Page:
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The Science of Stradivarius - Page 2

post #16 of 18

Skeptic mag published "Stradivarius Pseudoscience" (currently behind paywalls) which pointed out the simple fact that most centuries old acoustics instruments have been rebuilt many times over, thereby potentially losing some of the famed acoustic properties of the original. Of course the article strongly cautions that these properties are also mythological and do not necessary translate to musician/listener preference in blind tests. This led to an interesting discussion at http://www.maestronet.com/forum/index.php?/topic/324072-stradivarius-pseudoscience/ where a number of luthiers were split on the topic.

 

Bonus link: http://www.schleske.de/en/our-research/introduction-violin-acoustics/sound-analysis.html


Edited by anetode - 2/8/13 at 4:27am
post #17 of 18
Thread Starter 

 

Each link that got posted convinces me the Stradivarius legend is hot air, which I honestly invested some faith in before I started this thread. I have heard classical recordings with "performed on a Stradivarius" as the marketing gimmick, but never found any of those recordings particularly outstanding or worthy of coming back to again and again. I excused this on miscellaneous factors having to do with recording techniques or room acoustics. The link above, however, is quite convincing to me, since both violins were recorded in the same environment and equipment, and the Stradivarius sounds dull. Sample #1 is richer in tone and harmonics, and I would easily take it over #2.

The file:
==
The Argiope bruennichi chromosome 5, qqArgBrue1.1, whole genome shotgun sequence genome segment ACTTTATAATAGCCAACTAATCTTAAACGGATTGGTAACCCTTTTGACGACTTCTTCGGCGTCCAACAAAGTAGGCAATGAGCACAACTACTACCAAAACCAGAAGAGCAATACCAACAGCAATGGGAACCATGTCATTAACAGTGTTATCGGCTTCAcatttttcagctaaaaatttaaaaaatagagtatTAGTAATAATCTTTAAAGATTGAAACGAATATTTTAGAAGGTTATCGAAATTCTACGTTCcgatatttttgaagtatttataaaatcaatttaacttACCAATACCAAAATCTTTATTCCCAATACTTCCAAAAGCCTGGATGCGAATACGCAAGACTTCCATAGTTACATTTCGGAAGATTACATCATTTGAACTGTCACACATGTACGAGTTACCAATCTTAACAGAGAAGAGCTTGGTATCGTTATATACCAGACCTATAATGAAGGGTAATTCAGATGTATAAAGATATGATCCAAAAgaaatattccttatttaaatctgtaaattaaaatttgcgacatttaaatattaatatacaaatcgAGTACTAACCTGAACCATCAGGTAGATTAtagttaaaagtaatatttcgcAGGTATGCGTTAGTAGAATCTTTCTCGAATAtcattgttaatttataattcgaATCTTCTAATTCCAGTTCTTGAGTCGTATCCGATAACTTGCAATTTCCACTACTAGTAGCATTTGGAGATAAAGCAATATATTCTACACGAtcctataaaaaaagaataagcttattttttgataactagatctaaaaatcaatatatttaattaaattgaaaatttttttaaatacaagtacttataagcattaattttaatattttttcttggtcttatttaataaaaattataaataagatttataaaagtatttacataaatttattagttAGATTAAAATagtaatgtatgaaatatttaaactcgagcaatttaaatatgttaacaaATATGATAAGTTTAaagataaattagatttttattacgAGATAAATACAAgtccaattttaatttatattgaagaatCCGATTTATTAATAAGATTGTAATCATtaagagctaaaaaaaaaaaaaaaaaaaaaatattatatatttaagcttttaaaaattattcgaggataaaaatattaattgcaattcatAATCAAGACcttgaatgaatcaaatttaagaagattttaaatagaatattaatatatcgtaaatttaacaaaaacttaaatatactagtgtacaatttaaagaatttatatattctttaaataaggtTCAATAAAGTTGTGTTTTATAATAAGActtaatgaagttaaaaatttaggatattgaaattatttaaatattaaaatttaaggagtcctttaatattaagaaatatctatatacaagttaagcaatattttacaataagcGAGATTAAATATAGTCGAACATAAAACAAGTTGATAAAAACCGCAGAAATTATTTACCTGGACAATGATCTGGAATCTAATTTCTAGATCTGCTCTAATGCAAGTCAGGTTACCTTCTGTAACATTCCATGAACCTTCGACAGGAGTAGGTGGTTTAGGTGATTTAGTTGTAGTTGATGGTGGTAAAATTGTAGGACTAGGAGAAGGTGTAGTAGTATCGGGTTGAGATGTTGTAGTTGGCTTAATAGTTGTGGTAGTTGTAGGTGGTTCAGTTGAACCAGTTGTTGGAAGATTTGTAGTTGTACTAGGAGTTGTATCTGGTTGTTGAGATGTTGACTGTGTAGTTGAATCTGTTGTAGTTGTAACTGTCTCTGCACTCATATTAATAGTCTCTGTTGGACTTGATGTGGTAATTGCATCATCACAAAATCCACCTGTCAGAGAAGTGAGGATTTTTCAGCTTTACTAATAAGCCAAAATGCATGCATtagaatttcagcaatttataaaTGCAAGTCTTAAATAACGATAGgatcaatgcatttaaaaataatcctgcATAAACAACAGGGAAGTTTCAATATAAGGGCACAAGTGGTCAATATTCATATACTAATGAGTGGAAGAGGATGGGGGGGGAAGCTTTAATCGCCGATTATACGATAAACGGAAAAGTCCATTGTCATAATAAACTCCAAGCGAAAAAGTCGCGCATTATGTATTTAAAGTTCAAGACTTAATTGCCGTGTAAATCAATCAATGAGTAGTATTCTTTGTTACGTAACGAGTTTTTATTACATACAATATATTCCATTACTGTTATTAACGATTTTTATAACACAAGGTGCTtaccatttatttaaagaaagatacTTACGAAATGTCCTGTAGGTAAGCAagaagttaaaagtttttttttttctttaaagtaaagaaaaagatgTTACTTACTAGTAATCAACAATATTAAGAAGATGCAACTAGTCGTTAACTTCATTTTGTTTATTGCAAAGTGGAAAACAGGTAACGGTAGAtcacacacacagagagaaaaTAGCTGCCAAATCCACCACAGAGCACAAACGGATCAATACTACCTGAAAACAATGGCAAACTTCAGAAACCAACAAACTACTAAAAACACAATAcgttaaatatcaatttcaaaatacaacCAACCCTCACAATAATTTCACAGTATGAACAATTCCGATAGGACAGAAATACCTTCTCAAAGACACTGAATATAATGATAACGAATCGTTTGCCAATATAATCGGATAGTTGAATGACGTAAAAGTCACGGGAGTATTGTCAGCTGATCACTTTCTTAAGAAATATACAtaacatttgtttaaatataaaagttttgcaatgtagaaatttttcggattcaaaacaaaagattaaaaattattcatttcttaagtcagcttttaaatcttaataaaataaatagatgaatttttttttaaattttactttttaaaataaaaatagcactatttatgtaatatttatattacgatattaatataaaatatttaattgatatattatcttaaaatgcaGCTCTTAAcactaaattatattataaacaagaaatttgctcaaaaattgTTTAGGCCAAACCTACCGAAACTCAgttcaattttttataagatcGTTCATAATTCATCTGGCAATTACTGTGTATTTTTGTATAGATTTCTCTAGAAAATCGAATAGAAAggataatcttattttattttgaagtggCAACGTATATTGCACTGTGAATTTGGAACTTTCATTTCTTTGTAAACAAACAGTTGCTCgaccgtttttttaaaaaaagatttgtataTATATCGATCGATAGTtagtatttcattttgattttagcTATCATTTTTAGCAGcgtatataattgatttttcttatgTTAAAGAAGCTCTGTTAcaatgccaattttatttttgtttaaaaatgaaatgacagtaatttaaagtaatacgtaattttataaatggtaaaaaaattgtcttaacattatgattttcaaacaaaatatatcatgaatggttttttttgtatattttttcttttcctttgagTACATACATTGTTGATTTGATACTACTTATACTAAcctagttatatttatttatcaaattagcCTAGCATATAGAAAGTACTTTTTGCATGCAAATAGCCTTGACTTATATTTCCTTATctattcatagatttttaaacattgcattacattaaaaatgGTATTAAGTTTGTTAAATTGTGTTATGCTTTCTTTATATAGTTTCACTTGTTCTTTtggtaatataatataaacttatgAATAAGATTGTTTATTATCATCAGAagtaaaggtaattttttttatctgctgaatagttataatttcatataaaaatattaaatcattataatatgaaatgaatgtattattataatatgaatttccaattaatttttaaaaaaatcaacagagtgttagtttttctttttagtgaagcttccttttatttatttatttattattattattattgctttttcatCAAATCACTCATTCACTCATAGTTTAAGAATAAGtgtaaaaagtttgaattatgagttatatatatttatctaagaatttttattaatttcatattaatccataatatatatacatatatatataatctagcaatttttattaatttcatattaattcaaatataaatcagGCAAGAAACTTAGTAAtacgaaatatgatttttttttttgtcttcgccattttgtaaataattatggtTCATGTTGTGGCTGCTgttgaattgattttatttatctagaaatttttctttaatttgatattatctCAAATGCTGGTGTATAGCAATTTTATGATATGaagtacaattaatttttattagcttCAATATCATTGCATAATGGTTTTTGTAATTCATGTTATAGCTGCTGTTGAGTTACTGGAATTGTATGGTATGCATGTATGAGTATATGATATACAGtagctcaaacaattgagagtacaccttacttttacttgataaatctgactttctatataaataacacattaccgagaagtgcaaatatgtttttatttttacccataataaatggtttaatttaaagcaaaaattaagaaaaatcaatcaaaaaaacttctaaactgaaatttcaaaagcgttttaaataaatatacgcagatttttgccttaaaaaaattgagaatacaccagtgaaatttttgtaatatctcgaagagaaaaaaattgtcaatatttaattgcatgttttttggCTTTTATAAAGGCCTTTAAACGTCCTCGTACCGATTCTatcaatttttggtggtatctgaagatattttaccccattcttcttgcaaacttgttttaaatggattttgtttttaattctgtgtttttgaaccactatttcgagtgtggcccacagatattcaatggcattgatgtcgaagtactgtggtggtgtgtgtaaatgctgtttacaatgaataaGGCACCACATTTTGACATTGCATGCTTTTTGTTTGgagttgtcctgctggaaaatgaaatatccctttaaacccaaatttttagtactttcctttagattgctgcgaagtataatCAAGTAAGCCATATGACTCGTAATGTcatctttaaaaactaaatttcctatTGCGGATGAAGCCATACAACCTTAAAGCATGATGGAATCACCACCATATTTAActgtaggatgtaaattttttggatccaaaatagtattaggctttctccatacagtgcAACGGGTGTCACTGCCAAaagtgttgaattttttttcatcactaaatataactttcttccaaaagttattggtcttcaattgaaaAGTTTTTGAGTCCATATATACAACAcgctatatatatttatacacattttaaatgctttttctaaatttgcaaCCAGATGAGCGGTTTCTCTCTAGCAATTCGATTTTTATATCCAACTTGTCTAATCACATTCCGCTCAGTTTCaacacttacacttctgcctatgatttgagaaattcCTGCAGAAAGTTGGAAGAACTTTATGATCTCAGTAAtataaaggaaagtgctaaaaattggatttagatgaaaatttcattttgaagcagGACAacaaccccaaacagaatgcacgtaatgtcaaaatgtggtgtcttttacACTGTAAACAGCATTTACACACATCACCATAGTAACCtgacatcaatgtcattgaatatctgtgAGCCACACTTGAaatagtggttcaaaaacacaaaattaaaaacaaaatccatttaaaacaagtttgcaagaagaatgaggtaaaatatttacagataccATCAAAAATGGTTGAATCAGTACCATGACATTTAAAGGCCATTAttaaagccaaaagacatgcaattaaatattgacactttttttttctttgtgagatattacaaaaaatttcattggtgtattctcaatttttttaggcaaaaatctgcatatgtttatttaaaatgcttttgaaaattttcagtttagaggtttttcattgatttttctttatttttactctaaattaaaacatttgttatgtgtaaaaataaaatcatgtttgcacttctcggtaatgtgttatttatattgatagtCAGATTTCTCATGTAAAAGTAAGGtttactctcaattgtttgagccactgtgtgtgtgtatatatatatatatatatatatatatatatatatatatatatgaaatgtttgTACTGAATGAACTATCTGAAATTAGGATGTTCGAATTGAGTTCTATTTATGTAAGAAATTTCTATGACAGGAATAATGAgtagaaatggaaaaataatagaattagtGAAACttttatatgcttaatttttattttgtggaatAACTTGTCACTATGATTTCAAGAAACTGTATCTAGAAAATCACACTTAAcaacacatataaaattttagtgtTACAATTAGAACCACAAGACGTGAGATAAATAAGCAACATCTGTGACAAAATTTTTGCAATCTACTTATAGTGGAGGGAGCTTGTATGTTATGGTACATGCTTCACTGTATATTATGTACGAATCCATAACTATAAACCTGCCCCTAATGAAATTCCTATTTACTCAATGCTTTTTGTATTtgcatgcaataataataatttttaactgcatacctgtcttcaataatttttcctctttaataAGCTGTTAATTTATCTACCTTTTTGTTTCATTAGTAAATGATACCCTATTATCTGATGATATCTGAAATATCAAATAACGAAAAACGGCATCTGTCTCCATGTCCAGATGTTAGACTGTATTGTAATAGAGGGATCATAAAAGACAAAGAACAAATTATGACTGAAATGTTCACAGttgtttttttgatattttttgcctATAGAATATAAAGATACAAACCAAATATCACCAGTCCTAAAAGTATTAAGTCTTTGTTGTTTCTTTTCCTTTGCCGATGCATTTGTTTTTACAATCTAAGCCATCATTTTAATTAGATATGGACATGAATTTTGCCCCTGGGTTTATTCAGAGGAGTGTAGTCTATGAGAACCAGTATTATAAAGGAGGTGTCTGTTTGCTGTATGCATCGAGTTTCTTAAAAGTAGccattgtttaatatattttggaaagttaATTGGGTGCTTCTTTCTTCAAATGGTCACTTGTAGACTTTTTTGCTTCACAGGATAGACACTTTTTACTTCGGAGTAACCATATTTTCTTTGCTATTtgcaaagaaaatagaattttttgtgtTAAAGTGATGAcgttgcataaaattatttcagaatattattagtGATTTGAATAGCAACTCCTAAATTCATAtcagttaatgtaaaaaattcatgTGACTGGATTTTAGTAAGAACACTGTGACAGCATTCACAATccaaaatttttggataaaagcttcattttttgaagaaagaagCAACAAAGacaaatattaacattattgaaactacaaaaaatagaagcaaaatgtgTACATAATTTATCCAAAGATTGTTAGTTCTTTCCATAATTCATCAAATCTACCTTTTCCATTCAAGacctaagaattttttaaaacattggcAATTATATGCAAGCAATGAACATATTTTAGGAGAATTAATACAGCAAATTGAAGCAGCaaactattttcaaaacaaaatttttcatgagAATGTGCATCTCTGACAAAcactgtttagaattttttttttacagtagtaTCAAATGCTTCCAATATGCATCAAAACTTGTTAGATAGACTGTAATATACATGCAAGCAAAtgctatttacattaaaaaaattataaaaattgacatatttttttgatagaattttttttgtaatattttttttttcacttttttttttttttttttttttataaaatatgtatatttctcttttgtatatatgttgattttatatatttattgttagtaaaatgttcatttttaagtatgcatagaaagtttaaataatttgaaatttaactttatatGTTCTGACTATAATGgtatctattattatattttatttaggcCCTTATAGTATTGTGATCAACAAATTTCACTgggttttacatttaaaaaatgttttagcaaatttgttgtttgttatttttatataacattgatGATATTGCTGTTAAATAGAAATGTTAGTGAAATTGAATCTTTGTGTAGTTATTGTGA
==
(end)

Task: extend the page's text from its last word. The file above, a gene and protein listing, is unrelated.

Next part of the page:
post #18 of 18

the vintage strat will likely come off as dull and lose in head to head a/b's because good wood and lots of hours use result in a mellower more midrange centered sound that always loses in short a/b testing. that little extra bass and treble or lesser instruments tends to impress more in such a unreal testing environment. Long term use by real users though tends to reveal the real benefit and difference of a more mellower richer sound. Just like the time and use that was needed to make the vintage strat sound nicer, it takes time and use to hear and appreciate it. imo/e. Not to mention the fact that the evidence of this was gathered by burning the violin and testing it's ashes. Perhaps those preservatives they found were not the reason why strats are valued. Just because a variable is found in one sample and not the other doesn't mean other variables don't exist. Surely the wood used in old strats is original growth lumber and is of a different character than faster growth from tree farms. In addition it's widely known amongst acoustic guitar makers/sellers that it does indeed take use of an instrument to bring out the tone. Closet kept strats vs played strats. There's a cool 2hr doc out there on the steinway piano and the variability due to being made by different people/ the soundboard is hand fit and cut by different people etc. Pretty entertaining documentary.

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